What do you think is the best way to convey scientific concepts to a non-scientific audience?
I suppose that there are two guiding principles to which I subscribe. First, assume that your audience is intelligent. People who conflate a lack of specific knowledge with an inability to think or a fear of polysyllabic words are tedious. Second, try to explain the reasons behind why something is the way it is. We all had to memorize the Krebs cycle in high school biology, I suspect, but how many of us ever really understood how it worked? Science is boring without the “why,” and we’re not likely to remember it without the “why,” either. Now, I’m not sure how well I succeed at following either of those principles…
Which wine (or other) writers inspire you?
Amongst wine writers, Gerald Asher, Eric Asimov, W. Blake Gray, Evan Dawson, Randall Graham, Meg Houston Maker…I hesitate to list them for fear of leaving people out. Amongst writers in general, again, too many to mention. Aldo Leopold, G.K. Chesterton, Madeline L’Engle, Ursula Le Guin… And one of my dear friends, who has a PhD in natural resource sciences but writes the most beautiful poetry and who constantly reminds me that a poetic spirit can coexist quite happily with a penchant for data analysis.
How do you think winning this award will affect your wine writing career?
Honestly, I have no idea. I suppose that, in the short run, the Roederer helps convince me that I’m probably neither crazy nor stupid, at least not from this one perspective. I don’t have a lot of self-confidence in my own writing. This helps me think that there’s some value to what I’m doing and encourages me to keep doing it. Of course, if it helps me get a full-time job in this business in the long run, I wouldn’t complain.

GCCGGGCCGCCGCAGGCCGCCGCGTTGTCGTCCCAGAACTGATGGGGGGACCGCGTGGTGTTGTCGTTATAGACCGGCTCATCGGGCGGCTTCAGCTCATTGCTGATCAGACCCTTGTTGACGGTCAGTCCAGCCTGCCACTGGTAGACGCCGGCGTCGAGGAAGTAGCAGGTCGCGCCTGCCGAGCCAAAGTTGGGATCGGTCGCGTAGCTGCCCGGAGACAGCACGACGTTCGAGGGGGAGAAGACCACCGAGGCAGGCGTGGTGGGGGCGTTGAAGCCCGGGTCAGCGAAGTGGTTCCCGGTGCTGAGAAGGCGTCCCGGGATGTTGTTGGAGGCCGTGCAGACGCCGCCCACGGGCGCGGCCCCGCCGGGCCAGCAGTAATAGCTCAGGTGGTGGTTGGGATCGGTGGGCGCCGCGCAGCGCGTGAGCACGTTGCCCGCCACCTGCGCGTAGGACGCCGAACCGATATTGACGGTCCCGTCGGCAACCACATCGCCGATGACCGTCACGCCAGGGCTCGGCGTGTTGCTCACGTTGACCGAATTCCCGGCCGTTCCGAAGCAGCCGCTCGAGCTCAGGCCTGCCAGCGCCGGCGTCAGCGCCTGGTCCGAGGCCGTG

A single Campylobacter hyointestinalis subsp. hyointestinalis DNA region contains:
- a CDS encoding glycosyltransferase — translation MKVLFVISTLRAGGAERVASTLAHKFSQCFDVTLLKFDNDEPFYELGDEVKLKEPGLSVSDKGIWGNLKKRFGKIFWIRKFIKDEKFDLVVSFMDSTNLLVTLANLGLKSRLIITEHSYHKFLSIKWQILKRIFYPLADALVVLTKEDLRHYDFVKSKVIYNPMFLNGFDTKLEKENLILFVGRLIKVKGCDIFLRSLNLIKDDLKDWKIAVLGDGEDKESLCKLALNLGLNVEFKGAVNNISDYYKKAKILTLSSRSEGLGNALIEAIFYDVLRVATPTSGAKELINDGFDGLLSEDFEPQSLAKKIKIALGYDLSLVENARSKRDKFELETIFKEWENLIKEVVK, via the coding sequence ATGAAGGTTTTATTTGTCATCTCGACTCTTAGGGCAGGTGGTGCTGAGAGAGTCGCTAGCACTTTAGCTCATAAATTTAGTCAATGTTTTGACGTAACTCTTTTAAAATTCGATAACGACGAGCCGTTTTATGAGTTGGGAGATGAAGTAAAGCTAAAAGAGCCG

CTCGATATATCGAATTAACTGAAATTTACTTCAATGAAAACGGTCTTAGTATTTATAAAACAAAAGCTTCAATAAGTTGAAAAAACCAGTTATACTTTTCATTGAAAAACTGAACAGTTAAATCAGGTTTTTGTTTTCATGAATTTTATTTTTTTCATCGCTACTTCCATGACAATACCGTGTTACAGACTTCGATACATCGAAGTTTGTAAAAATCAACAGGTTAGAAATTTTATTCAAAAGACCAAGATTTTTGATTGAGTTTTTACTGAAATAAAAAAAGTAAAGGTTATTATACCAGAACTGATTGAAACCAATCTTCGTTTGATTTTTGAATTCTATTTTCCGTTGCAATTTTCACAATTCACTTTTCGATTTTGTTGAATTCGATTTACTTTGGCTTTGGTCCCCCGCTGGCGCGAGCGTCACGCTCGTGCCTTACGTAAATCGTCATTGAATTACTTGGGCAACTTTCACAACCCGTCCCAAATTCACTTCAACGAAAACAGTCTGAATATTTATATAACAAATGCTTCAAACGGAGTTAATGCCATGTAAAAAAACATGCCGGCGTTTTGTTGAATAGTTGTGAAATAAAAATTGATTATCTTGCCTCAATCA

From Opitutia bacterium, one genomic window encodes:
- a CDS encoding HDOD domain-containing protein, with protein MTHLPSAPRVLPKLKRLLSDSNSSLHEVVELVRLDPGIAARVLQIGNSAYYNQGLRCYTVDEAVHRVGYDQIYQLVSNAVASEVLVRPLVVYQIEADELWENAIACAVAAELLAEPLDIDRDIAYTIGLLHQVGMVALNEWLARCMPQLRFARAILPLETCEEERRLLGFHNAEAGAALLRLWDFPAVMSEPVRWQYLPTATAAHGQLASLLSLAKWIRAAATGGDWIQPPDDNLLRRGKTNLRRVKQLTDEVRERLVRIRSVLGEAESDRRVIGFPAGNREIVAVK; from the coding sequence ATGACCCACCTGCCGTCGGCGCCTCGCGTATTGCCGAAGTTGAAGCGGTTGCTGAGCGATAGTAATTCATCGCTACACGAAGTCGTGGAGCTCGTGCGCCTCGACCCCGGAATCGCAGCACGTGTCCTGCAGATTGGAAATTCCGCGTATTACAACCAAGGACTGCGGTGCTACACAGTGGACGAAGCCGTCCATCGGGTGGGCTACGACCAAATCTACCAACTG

Any other thoughts?
I’ll mention what I asked [Publisher] David [Honig] to say if and when he accepted on my behalf in London yesterday. I asked him to thank two people for me. Firstly, David, for being encouraging above and beyond the call of duty from the very first day we met at the 2010 Wine Bloggers Conference in Walla Walla, and for nominating me for this thing in the first place. Secondly, to Tom Wark. Tom walked up to me at the 2010 WBC and said something along the lines of, “if you write the way you talk, why don’t I know who you are?” He took the time to talk to this very unimportant newbie and to encourage me to exploit my bizarreness for what it’s worth. Sincerely, that was one of the few pieces of advice I’ve ever received that has changed the way I write.
The full list of Roederer Award winners is as follows:
The Artistry of Wine Award: Colin Hampden-White
Emerging Wine Writer of the Year: Erika Szymanski – palatepress.com
International Online Wine Columnist/Blogger of the Year: Andrew Jefford – decanter.com
International Wine Website of the Year: Peter Liem – champagneguide.net
International Wine Publication of the Year: The World of Fine Wine
Regional Wine Writer of the Year: Tom Bruce-Gardyne – articles from The Glasgow Herald
International Wine Book of the Year: Evan Dawson – Summer in a Glass
International Wine Columnist of the Year: Michael Fridjhon – columns from Business Day (South Africa)
International Wine Feature Writer of the Year: John Stimpfig – The Financial Times “How to Spend It”
[author] [author_image timthumb=’on’]http://palatepress.com/wp-content/uploads/2009/11/Mansell-e1262881896388.jpg[/author_image] [author_info]Tom Mansell is the Science Editor here at Palate Press and a member of the Editorial Board. He has a PhD in chemical engineering from Cornell University, where he also learned to love the wines of the Finger Lakes. He is also the Science Editor for The New York Cork Report. Tom is currently living in Boulder, CO, where he is a researcher at the University of Colorado. Follow him on Twitter @mrmansell.[/author_info] [/author]